Tennessee Farmers Cooperative officials voluntarily recalled four lots of horse feed in early and mid-November after a horse's death was linked to the feed, which contained high levels of a livestock drug. The 10% Grain Mix (item #93638) was contaminated with rumensin (monensin sodium), a common cattle drug.

John Niver, nutritionist at the Co-op, said, "Rumensin is typically for promotion of feed efficiency in beef cattle, and at certain levels for prevention of coccidiosis (a protozoan infection)." Niver said the Co-op is trying to determine how the rumensin got in the horse feed.

Monensin is particularly lethal to horses--a dose of just 1.0-3.0 milligrams per kilogram of equine body weight can kill more than 50% of the horses that eat it. Horses with monensin poisoning become progressively weak (especially in the hindquarters), uncoordinated, and disoriented, and they often develop colic, labored breathing, and profuse sweating before death. Horses that recover can experience long-term heart problems, unthriftiness, and poor performance.

The Co-op recalled four lots of the feed (4276593638, 4283593638, 4287593638, or 4290593638 printed on the back of the bags), which were distributed between Oct. 10 and Oct. 25, to five Co-op feed outlets in East Tennessee and one store in northeastern South Carolina. Only one lot (4287593638) is of major concern, Niver explained. There were about 123 bags in that lot, which were dispersed to three member Co-ops in Eastern Tennessee--McMinn/Loudon, Blunt, and Monroe Farmer's Cooperatives.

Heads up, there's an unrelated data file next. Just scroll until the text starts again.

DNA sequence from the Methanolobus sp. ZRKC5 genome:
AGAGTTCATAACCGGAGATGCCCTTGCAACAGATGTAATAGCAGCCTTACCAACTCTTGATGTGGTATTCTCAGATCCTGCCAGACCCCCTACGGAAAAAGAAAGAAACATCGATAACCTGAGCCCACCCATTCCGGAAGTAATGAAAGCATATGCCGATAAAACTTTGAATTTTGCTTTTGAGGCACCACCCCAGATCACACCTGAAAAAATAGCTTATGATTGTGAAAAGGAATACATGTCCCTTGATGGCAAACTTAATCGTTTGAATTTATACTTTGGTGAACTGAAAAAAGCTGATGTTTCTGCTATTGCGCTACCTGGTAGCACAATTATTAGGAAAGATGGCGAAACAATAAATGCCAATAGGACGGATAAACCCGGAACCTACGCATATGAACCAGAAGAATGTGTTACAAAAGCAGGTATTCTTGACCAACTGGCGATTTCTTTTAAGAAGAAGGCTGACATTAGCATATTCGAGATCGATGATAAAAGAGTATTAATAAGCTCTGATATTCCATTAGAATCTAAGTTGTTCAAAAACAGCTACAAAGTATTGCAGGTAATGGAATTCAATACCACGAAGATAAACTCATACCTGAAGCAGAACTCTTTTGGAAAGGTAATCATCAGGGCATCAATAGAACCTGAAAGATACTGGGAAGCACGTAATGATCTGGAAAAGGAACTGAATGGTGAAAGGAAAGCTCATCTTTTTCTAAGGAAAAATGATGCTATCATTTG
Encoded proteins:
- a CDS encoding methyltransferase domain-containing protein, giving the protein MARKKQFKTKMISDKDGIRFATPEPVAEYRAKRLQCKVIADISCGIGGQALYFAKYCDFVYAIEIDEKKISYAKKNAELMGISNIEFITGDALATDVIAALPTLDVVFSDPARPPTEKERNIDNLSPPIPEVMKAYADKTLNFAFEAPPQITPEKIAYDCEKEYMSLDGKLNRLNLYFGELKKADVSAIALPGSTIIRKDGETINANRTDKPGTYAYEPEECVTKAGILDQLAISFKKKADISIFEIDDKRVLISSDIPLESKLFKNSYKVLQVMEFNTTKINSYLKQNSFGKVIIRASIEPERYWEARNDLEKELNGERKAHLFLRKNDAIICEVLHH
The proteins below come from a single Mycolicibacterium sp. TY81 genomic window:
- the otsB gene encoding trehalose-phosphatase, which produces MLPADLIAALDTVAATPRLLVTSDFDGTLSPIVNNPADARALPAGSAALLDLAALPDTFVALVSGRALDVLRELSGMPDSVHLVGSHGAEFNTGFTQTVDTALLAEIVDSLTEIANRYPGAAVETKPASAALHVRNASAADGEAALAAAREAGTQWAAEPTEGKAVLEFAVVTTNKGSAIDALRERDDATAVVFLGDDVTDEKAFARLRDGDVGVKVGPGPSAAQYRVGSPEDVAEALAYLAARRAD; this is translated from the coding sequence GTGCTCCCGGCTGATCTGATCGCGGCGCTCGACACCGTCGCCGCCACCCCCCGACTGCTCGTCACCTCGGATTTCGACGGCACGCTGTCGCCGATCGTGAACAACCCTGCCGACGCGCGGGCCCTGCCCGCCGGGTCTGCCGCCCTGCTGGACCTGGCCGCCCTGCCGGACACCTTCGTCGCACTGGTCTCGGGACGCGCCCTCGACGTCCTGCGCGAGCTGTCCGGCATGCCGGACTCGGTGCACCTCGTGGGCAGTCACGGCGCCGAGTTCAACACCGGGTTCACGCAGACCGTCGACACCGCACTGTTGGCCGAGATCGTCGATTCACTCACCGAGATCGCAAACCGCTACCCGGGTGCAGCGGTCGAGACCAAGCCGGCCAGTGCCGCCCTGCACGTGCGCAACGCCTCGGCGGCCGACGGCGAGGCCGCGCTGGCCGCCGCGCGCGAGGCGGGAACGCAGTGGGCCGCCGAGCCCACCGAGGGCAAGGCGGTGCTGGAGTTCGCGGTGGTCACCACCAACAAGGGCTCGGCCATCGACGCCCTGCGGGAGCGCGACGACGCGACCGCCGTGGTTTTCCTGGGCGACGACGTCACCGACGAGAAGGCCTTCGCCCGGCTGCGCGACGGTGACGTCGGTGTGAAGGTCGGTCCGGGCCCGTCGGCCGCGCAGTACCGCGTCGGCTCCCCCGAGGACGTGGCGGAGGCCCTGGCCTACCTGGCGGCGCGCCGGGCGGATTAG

Co-op officials were alerted when one horse died after consuming the feed. Two more horses died after eating the contaminated feed before their owners could be notified about the contamination. The locations, breeds, and ages of these horses weren't available, but all three were kept on different farms and had eaten feed from lot 4287593638 that was sold from the McMinn/Loudon Co-op.

Niver said as soon as the first death was reported, Co-op officials began alerting the Co-ops that distributed the lots. "This (the feed tracking and alerting horse owners) was all done by phone, and to the best of our knowledge, we've had them (the Co-ops) in contact with everyone who purchased that feed," he said. "The general response has been very quiet…I think the fact that our people had already contacted a majority of the folks involved helped."

If you have purchased 10% Grain Mix with the specified lot numbers, discontinue storing or using the grain and return it to your dealer for replacement. If your horses have already ingested the feed (especially from lot 4287593638) do not work them and contact your veterinarian immediately.

If you have questions or concerns, contact Co-op Feed and Animal Health Division operations officer Jim Sherman at 800/366-2667, extension 8401, or John Niver at extension 8497.

About the Author

Stephanie L. Church, Editor-in-Chief

Stephanie L. Church, Editor-in-Chief, received a B.A. in Journalism and Equestrian Studies from Averett College in Danville, Virginia. A Pony Club and 4-H graduate, her background is in eventing, and she is schooling her recently retired Thoroughbred racehorse, Happy, toward a career in that discipline. She also enjoys traveling, photography, cycling, and cooking in her free time.

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